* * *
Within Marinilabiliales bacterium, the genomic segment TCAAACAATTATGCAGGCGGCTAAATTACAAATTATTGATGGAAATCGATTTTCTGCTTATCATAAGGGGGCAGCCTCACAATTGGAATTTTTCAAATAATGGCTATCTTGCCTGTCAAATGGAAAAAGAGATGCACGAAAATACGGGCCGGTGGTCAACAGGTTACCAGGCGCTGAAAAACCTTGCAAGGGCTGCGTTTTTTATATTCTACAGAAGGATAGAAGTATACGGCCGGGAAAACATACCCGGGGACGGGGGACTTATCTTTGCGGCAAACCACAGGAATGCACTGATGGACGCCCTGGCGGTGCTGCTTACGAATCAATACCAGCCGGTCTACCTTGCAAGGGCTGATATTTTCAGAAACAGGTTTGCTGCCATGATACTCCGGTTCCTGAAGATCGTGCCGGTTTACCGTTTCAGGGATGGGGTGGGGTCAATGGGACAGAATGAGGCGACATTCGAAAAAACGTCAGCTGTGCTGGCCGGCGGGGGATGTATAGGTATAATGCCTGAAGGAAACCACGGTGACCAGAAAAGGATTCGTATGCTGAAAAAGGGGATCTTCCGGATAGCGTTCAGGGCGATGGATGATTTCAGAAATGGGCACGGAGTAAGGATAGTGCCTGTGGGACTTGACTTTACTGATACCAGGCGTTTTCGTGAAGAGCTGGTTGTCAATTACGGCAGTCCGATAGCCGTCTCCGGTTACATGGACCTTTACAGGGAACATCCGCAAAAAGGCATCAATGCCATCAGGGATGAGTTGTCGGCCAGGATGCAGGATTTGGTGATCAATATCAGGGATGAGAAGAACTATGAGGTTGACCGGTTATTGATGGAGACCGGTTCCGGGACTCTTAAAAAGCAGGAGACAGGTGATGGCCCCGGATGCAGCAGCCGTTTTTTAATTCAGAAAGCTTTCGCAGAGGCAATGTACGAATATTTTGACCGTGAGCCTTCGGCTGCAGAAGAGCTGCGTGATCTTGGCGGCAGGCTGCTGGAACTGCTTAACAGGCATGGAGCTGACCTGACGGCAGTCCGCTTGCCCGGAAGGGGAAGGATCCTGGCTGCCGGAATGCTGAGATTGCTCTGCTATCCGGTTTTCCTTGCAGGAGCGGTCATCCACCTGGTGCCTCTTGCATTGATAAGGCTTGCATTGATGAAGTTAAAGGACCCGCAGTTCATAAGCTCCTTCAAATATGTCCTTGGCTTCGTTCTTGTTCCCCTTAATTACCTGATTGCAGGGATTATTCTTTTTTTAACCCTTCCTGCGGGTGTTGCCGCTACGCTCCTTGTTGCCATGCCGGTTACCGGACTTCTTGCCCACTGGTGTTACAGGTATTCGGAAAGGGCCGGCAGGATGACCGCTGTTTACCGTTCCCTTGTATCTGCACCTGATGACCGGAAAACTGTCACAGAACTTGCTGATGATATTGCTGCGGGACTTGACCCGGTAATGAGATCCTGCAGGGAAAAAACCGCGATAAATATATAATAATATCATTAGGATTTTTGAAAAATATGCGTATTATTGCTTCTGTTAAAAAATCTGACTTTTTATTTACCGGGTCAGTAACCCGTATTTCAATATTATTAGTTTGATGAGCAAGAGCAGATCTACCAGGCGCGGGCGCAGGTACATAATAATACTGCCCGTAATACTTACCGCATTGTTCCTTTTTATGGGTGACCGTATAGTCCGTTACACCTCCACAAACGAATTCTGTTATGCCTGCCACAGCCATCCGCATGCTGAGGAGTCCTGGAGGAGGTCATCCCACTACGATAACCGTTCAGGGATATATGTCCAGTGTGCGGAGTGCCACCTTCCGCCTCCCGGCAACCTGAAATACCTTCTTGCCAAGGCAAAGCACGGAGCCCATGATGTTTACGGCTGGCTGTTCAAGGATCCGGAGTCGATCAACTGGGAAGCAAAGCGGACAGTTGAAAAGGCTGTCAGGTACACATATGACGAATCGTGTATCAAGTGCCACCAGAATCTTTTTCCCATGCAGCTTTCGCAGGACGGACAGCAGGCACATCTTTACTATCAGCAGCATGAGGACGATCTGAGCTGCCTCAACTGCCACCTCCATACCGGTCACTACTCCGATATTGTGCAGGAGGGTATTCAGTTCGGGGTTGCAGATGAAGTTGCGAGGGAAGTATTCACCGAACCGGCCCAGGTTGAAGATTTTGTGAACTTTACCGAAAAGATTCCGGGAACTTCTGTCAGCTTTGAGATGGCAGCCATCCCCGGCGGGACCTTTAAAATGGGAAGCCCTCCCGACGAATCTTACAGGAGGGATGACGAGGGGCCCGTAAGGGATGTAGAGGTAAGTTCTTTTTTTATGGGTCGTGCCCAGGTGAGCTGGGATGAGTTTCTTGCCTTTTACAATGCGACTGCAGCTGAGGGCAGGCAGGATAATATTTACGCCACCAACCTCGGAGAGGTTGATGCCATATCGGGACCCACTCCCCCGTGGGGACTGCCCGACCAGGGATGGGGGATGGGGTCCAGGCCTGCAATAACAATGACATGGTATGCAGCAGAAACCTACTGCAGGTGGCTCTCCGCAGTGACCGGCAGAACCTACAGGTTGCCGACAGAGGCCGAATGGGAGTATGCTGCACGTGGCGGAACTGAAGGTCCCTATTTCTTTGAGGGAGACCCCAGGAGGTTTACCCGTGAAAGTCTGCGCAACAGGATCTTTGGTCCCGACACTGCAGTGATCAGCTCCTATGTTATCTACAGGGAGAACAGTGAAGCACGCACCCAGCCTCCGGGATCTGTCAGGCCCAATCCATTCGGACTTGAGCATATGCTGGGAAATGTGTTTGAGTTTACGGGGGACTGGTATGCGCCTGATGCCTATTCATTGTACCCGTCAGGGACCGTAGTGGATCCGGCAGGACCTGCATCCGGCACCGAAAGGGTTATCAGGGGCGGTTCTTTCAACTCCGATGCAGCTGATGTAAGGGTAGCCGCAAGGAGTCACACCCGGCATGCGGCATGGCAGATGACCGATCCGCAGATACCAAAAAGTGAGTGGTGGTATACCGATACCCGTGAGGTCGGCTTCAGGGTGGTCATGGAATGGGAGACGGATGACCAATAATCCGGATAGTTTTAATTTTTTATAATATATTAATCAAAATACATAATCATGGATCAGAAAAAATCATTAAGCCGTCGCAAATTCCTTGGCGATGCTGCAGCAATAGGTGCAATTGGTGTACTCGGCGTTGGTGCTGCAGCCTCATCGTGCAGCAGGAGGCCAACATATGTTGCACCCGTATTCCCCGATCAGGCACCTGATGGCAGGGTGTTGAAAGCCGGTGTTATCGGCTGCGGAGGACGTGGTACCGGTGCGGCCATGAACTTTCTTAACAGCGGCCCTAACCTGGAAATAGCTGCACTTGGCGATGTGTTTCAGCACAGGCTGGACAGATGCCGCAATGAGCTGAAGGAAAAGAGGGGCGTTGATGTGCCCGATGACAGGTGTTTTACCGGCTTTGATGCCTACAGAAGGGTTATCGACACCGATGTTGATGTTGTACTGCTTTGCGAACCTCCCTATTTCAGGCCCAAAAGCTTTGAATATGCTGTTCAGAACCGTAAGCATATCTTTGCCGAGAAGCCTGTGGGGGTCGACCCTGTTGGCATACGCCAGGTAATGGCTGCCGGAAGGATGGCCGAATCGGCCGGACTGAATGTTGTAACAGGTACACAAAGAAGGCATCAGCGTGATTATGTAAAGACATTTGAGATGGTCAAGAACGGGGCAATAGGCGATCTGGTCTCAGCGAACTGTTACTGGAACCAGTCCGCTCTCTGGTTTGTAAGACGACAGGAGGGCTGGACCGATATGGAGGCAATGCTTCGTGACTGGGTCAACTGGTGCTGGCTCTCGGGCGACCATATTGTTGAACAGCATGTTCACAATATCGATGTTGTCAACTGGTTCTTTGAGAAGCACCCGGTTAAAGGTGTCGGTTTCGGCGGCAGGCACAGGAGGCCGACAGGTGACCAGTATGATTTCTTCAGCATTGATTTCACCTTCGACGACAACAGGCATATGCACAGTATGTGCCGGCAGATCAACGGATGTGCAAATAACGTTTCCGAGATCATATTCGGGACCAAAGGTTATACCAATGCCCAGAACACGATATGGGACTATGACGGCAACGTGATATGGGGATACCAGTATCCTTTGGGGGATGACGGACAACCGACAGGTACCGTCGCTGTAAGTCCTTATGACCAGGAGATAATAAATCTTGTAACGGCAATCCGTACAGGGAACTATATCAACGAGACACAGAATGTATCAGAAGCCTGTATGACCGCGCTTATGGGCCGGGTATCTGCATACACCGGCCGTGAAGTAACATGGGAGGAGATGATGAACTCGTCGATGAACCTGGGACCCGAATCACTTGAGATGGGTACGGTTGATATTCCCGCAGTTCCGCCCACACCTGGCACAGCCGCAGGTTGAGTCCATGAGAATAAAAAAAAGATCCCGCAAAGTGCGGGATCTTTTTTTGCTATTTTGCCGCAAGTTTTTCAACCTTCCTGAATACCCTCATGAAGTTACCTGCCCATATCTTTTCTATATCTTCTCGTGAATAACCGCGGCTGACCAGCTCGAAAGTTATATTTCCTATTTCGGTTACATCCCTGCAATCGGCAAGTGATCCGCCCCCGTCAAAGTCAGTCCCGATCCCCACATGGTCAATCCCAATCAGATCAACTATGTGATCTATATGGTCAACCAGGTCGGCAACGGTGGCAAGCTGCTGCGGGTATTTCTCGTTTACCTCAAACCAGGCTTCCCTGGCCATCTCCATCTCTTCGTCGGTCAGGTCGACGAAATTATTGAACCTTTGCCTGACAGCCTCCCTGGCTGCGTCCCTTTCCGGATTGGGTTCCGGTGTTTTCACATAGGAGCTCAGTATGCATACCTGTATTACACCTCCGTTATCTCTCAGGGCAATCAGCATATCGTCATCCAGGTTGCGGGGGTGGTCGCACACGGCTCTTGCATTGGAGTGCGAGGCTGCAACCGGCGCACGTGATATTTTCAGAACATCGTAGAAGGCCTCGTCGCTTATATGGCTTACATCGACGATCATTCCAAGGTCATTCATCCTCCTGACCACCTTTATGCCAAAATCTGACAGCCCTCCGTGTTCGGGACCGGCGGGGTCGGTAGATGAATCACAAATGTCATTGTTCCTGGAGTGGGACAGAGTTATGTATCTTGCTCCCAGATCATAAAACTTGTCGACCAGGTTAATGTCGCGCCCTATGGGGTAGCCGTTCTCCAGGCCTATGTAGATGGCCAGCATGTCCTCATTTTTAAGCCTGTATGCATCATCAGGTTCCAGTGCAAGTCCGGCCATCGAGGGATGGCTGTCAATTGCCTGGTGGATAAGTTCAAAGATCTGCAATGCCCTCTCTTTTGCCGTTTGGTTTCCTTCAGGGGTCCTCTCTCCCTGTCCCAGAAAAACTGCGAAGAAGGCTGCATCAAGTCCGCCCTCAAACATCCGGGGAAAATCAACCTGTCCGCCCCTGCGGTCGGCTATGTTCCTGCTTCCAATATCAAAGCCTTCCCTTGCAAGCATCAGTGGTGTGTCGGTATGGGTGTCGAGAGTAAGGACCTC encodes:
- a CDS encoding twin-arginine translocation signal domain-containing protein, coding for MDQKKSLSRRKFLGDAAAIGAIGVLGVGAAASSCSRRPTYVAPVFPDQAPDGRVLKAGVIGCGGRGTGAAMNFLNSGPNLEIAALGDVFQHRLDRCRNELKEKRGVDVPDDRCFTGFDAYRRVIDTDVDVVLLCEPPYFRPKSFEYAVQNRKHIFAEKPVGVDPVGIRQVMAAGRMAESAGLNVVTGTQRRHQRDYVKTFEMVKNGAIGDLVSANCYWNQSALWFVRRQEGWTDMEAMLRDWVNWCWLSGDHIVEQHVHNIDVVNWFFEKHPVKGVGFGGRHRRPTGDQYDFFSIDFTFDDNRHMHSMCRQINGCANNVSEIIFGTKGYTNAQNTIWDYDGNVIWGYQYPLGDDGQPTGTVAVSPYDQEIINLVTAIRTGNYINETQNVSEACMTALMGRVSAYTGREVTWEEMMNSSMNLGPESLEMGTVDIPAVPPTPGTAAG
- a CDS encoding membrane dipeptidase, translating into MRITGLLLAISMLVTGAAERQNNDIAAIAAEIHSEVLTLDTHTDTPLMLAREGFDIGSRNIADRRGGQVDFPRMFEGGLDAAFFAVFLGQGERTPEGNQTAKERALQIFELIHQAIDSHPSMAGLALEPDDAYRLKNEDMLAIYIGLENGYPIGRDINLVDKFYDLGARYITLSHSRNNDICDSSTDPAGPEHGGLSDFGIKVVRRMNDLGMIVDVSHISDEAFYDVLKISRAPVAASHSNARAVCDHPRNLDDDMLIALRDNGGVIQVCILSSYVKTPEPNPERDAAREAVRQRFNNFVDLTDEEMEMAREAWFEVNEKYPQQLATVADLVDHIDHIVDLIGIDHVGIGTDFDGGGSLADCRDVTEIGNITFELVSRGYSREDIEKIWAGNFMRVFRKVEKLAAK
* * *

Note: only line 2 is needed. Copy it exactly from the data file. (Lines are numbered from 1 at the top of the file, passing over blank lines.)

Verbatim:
- a CDS encoding twin-arginine translocation signal domain-containing protein, coding for MDQKKSLSRRKFLGDAAAIGAIGVLGVGAAASSCSRRPTYVAPVFPDQAPDGRVLKAGVIGCGGRGTGAAMNFLNSGPNLEIAALGDVFQHRLDRCRNELKEKRGVDVPDDRCFTGFDAYRRVIDTDVDVVLLCEPPYFRPKSFEYAVQNRKHIFAEKPVGVDPVGIRQVMAAGRMAESAGLNVVTGTQRRHQRDYVKTFEMVKNGAIGDLVSANCYWNQSALWFVRRQEGWTDMEAMLRDWVNWCWLSGDHIVEQHVHNIDVVNWFFEKHPVKGVGFGGRHRRPTGDQYDFFSIDFTFDDNRHMHSMCRQINGCANNVSEIIFGTKGYTNAQNTIWDYDGNVIWGYQYPLGDDGQPTGTVAVSPYDQEIINLVTAIRTGNYINETQNVSEACMTALMGRVSAYTGREVTWEEMMNSSMNLGPESLEMGTVDIPAVPPTPGTAAG